The Buffy Swayze also play Saturday night at Eureka Vet's Hall Bar (in the basement) with the Oregonian "psychedelic Americana" combo Silverhawk with Sam and John Densmore, touring in support of a soon-to-be-released disc, Westward. Also on the bill, a band called Chow Nasty, about which I know nothing.
That night in Blue Lake at Logger Bar, it's the town's country rock rebels, The Rubberneckers, plus Que La Chinga. Kyle from QLC has a new baby boy -- ask him to buy you a drink to celebrate.
Ponche! is back in action at Mazzotti's Saturday night laying down that extremely catchy AfroCuban beat. Defy the embargo! Dance!
Political punkers Winston Smith are fresh from a monumental tour, one that included a blown piston up in Oregon that forced them to rent a truck to tow their van back to Arcata. Happy to be home, they're celebrating their latest release, Burn This CD, with a party at the Arcata Bike Library (just off the Plaza, next door to the Post Office) on Sunday, Aug. 29. A new Arcata band, Ape Launcher, opens.
Bassist Ryan Emenaker explained that the new album was recorded at the Placebo, noting, "The title is taken from Abbie Hoffman's, Steal This Book, updated to the digital age, for copying music."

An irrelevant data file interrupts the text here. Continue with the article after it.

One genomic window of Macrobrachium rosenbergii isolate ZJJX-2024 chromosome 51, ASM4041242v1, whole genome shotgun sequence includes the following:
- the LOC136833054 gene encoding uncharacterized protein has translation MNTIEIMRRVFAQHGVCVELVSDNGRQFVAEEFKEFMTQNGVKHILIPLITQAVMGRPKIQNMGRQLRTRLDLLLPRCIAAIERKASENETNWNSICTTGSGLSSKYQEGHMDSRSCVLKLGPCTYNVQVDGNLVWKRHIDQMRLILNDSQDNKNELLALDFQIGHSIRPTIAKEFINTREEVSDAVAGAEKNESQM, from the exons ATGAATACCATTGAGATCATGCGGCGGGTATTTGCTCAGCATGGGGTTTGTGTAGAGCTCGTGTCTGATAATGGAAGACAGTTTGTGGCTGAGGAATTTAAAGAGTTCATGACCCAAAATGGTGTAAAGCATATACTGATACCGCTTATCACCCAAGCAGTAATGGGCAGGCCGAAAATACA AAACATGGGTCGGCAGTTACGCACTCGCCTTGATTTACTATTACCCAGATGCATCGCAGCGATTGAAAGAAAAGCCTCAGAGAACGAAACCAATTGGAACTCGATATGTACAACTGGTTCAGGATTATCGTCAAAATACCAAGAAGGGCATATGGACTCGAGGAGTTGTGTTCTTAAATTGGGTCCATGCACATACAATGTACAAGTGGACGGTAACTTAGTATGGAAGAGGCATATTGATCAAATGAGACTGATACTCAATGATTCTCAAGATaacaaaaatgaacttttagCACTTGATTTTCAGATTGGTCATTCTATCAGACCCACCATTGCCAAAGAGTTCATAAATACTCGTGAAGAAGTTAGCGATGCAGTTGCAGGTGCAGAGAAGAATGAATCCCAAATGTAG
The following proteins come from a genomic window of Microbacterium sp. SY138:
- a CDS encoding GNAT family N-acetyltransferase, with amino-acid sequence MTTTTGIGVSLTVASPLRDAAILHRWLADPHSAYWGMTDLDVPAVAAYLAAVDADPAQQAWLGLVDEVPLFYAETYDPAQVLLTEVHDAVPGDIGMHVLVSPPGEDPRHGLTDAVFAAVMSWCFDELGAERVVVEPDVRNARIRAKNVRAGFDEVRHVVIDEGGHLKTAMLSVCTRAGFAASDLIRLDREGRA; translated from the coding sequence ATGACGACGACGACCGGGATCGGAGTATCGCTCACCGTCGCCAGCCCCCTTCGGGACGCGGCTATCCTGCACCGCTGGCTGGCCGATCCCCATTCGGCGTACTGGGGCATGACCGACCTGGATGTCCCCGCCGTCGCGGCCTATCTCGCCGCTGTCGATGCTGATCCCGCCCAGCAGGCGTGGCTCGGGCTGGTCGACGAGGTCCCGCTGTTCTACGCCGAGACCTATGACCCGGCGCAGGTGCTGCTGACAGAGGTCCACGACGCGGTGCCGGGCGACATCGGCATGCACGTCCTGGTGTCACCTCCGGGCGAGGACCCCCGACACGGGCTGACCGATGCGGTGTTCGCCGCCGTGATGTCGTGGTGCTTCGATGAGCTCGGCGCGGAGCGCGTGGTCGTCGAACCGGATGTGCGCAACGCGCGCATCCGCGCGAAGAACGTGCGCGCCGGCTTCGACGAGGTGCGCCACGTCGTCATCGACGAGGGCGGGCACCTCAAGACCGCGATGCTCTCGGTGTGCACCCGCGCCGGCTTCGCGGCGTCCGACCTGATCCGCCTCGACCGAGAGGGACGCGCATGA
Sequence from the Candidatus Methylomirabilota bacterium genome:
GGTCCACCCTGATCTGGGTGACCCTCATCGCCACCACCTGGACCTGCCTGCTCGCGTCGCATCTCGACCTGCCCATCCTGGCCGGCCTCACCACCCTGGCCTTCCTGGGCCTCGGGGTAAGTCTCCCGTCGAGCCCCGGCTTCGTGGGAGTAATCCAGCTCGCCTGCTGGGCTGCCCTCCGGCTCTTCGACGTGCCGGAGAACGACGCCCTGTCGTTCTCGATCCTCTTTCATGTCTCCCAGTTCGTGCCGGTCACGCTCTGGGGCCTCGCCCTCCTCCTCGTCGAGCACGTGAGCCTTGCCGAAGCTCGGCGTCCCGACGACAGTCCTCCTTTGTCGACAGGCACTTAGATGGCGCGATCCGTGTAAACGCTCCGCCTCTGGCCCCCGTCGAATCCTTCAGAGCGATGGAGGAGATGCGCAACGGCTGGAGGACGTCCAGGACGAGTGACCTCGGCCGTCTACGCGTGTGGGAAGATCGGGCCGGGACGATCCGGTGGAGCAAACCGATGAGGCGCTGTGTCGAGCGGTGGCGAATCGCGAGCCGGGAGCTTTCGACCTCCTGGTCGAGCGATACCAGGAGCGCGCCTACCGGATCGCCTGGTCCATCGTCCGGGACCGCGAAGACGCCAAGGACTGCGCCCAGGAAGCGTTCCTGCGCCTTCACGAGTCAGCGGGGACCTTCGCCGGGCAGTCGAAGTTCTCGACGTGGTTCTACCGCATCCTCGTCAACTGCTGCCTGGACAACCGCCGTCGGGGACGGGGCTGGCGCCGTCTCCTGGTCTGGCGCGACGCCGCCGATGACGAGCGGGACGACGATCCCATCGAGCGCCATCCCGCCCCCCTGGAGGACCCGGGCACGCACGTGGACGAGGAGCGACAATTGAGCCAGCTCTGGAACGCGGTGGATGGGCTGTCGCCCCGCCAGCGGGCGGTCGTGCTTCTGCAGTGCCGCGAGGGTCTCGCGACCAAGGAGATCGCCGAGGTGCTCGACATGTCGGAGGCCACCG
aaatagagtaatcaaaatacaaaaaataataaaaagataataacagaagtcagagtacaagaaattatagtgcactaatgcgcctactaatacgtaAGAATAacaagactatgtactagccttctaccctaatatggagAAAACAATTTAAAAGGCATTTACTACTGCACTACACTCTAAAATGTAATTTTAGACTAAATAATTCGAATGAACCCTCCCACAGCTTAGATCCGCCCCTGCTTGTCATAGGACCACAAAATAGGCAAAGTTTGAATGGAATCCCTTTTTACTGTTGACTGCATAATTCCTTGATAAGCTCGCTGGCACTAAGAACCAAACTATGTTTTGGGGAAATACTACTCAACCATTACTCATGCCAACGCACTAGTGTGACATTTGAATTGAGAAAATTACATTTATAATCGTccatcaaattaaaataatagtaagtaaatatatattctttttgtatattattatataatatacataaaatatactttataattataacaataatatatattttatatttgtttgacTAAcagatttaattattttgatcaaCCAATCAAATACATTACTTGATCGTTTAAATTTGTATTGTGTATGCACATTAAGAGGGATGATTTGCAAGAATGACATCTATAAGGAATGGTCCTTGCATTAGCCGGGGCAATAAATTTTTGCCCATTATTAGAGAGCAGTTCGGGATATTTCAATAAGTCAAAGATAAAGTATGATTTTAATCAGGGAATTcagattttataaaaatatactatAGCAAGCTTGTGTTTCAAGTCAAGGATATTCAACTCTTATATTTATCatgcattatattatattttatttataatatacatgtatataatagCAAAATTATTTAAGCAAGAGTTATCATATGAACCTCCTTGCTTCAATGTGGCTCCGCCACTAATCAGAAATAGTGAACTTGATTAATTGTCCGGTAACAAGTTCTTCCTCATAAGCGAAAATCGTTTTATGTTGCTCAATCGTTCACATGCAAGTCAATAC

The songs still have a radical political bent, but says Emenaker, "We're starting to incorporate sci-fi images and issues, coming from the whole 1984 dystopian novel thing." (For those who skipped Orwell's 1984, Winston Smith is the hero.)
"The idea for `The Vacation' is taken from a Ray Bradbury story, with the idea of technology gone awry and taking off," he continued. "Other ideas come from Fahrenheit 451; they're incorporated into the songs to make people reflective, as opposed to beforehand, when a lot of our lyrics were more like, `This is the way we see the world.' Our new stuff is more of a critique, allowing listeners to draw their own conclusions."
Another note for those unfamiliar with the band: They are loud. In a press release W.S. recommends picking up the lyric booklet, "The Book of the Machines," describing it as "a must-have for anyone interested in understanding the screams hidden behind the aural assault." You've been warned. Bring those earplugs.
© Copyright 2004, North Coast Journal, Inc.